Configuring VideoStream – Part 1

Cisco Unified Wireless Network (CUWN) introduced a new feature, VideoStream, for enterprise wide deployments. This feature enables the wireless architecture to deploy multicast video streaming across the enterprise to wireless clients.


This feature recompenses the drawbacks that degrade the video delivery as the streams and clients scale
in an enterprise network. VideoStream makes video multicast to wireless clients more reliable and using the bandwidth/spectrum more efficiently. In a multi-streaming enterprise network, the feature assigns priority to the stream and provides more weight age to preferred streams.


This feature also guarantees delivery of video to wireless clients and denies video to new client subscription under heavy channel utilization.


Video delivery to wireless clients is at the highest mandatory data rates on the respective channel. There are also many clients sharing the same channel but have different channel conditions, power limitations and client processing capabilities. Therefore, multicast will not be a reliable transmission protocol to all the clients in the same channel as each client has different channel conditions.

Wireless multicast does not prioritize the video traffic even though it is Differentiated Service Code Point (DSCP) marked by the video server. The application will see a loss of packets with no ACK, and retries to the delivery will be bad.

In order to provide reliable transmissions of multicast packet, it is necessary that the network classifies queues
and provisions by means of Quality of Service (QoS). This will virtually remove the issue of unreliability by eliminating drop packets and delay of the packets to the host by marking the packets and sorting them to the appropriate queue.

Legacy Multicast

The implementation of multicast has evolved over releases on CUWN. Before CUWN 7.0 code the multicast performance was optimized and an efficient way to delivermulticast traffic from the controller to the access point was introduced.

In this process a multicast group is configured on the controller to register the access points and deliver multicast packet. This implementation dropped the process of the controller using unicast to deliver multicast packets to each access point over a Lightweight Access Point Protocol (LWAPP) tunnel.

In this configuration the underlying network components are used by the controller to replicate and deliver multicast packet to the access point. The controller becomes the multicast source for the configured LWAPP/CAPWAP group and the access points are the multicast receivers. The access point accepts Internet Group Management Protocol (IGMP) queries from the upstream router and multicast packets with a source IP address of the associated controller.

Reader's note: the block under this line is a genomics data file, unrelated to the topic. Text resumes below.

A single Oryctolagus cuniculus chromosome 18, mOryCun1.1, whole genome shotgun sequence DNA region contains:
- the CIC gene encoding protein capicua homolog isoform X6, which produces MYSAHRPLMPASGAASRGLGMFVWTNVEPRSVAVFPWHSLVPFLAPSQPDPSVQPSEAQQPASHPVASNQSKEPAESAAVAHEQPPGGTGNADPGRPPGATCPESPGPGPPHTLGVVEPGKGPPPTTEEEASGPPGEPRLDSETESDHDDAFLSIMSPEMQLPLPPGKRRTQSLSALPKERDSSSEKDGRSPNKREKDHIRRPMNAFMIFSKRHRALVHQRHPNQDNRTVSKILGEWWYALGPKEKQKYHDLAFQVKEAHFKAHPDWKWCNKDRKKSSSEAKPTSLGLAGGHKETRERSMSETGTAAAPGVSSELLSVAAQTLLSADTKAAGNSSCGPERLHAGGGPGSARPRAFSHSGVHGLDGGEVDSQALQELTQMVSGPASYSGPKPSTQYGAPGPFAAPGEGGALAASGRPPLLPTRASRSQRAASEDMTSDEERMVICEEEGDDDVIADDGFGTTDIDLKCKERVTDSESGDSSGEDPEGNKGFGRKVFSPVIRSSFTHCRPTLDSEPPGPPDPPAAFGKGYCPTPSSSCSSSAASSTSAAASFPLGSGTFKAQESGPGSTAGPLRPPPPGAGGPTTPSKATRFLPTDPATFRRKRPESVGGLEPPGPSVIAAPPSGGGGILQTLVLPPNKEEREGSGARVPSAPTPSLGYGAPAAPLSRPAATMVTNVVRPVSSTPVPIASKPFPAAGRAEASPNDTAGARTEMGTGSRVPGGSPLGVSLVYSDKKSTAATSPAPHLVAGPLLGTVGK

This enhances the multicast performance considerably. The IGMP query is sent to its members and clients, thus keeps updating the database.

IGMP snooping configuration also introduced a better multicast delivery of packets. The queries from an upstream multicast router/ neighbor are replied with a IGMP report based on the group configuration on the controller. A unique multicast group ID (MGIDs) is created by the controller from the IGMP reports after checking the L3 multicast addresses and the VLAN number, and updates an IGMP report to the upstream L3 switch or neighbor.


The controller sends the reports with the source address as the interface address on which the reports are received from the clients. A MGID table is created or updated on the access point with the client MAC addresses. When the controller receives a multicast join reply for a particular group it forwards to all the access points in the group.

However, only those access points that have active clients subscribed to that multicast group send multicast traffic. The multicast traffic flows to the client at the highest mandatory data rate as seen in the capture. The client
has associated to the access point at 802.11n rate on a 5GHz radio.



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